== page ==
Problem box 7.1 Marginal fitness and Ap for the Hb C allele

Compute the mean fitness, marginal fitness of the C allele, and the change in the C allele using the two sets of initial allele frequencies given below and relative fitness values from the top of Table 7.1. Use Ap along with Fig. 7.2a to predict the equilibrium that will be reached by natural selection for both initial allele frequencies.

Initial allele frequencies set 1: p = 0.75, q = 0.20, r = 0.05

Initial allele frequencies set 2: p = 0.70, q = 0.20, r = 0.10

wide spacing between contour lines toward the left vertex. Widely spaced contour lines indicate areas with little slope. These are areas where the mean fitness of the population is either constant or nearly constant for a range of genotype frequencies. Such flat areas on fitness surfaces can be stable or unstable equilibrium points and are regions where selection is a weak process because the marginal fitnesses are very close in value to the mean fitness.

Determining which of the different hemoglobin P genotype fitness values best describe actual

Interact box 7.1 Natural selection on one locus with three or more alleles

Direct simulation of selection on one locus with three alleles is an easy way to see that equilibrium points depend strongly on over- and underdominance for fitness. Populus has the ability to simulate selection on a locus with three or more alleles. Launch Populus and, in the Model menu, choose Natural Selection and then Selection on a Multi-allelic Locus. Click on each of the radio buttons for the display options to see how the results can be displayed. Note that when using the default fitness values the P3 allele goes to fixation. The options dialog box can be made larger by dragging the tab at the bottom right, making it easier to see the parameter fields. Then try some different fitness values:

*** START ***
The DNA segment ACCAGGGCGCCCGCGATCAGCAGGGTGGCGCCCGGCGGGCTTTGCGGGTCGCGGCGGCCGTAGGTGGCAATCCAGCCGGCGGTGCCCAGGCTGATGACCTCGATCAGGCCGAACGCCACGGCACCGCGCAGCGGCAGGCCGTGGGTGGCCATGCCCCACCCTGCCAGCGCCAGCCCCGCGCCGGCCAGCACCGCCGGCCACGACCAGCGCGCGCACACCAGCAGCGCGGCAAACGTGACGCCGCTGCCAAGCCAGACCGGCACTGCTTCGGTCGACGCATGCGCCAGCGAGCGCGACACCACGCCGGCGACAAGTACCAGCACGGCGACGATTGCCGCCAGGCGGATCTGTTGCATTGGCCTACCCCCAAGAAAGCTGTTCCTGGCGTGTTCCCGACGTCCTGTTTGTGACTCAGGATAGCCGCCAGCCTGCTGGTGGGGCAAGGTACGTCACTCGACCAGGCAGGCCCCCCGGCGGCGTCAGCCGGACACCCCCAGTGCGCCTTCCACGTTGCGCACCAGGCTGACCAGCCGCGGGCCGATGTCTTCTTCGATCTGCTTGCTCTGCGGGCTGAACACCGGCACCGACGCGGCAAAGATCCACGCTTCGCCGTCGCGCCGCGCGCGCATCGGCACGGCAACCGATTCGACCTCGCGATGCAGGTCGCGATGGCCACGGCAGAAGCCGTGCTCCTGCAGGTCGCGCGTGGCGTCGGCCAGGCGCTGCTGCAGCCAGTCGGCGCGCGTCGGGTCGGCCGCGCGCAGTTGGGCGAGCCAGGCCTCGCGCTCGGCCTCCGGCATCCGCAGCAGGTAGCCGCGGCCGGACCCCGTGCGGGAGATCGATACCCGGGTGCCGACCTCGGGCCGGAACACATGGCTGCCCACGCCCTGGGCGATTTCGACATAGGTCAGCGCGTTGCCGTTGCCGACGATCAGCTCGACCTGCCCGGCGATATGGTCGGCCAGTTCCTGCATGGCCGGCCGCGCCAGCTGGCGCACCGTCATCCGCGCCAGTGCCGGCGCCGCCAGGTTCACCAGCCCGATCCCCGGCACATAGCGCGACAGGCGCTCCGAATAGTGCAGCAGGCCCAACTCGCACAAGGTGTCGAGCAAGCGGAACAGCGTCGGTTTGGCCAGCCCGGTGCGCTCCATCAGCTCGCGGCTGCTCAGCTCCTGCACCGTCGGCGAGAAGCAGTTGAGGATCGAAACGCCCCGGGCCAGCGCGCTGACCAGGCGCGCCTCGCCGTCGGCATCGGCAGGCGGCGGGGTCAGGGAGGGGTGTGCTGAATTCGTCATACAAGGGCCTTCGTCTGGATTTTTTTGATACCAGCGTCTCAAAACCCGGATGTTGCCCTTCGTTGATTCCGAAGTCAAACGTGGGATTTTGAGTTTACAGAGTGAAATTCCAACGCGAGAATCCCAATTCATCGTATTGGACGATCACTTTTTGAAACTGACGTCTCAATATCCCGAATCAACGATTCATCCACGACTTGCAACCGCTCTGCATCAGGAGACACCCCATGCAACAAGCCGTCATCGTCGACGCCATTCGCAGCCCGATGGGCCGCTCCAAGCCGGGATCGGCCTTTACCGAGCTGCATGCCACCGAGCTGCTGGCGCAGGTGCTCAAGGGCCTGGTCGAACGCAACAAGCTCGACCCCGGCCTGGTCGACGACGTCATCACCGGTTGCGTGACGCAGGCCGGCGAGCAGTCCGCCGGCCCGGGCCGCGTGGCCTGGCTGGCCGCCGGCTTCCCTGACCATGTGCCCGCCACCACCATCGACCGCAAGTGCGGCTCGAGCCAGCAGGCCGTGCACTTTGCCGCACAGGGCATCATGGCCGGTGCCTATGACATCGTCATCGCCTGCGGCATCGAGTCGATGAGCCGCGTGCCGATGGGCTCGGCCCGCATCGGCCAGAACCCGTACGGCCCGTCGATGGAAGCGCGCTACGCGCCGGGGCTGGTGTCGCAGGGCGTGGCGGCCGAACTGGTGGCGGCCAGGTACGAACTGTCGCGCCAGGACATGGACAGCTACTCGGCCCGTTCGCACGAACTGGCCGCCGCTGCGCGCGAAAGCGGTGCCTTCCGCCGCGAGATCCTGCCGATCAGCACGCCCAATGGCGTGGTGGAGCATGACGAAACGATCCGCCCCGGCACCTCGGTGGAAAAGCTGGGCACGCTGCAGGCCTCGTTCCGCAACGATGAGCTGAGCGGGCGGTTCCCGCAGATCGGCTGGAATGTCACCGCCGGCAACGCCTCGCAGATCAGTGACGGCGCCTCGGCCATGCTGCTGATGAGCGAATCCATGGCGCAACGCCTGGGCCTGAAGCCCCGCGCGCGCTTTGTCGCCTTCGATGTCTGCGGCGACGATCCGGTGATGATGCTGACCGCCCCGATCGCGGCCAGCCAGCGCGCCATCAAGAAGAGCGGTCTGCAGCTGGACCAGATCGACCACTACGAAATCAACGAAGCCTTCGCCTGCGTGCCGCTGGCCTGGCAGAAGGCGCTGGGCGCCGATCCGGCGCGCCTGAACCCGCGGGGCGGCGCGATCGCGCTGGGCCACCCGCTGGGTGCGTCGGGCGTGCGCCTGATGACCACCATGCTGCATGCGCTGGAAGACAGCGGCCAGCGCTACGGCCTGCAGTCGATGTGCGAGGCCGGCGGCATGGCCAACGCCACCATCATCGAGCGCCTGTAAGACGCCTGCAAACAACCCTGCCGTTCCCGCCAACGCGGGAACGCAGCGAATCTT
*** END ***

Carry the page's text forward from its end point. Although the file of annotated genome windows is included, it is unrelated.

Additivity: w11 = 0.6, w12 = 0.7, w13 = 0.8; w21 = 0.7, w22 = 0.8, w23 = 0.9; w31 = 0.8, w32 = 0.9, w33 = 1.0

Overdominance: w11 = w22 = w33 = 0.3; w12 = w13 = w21 = w23 = w13 = w31 = 1.0 Underdominance: w11 = w22 = w33 = 1.0; w12 = w13 = w21 = w23 = w13 = w31 = 0.3

Also be sure to vary the allele frequencies for each set of fitness values. You might try frequencies of all alleles equal at 1/3, and then one allele more common, with 0.67, 0.12, and 0.21 (the default values).

populations is not the main point of this example. Rather, the hemoglobin P gene serves to illustrate that dominance for fitness, the order of appearance of alleles in a population and the relative fitness values may all interact to determining the outcome of natural selection with three alleles.

Natural selection on two diallelic loci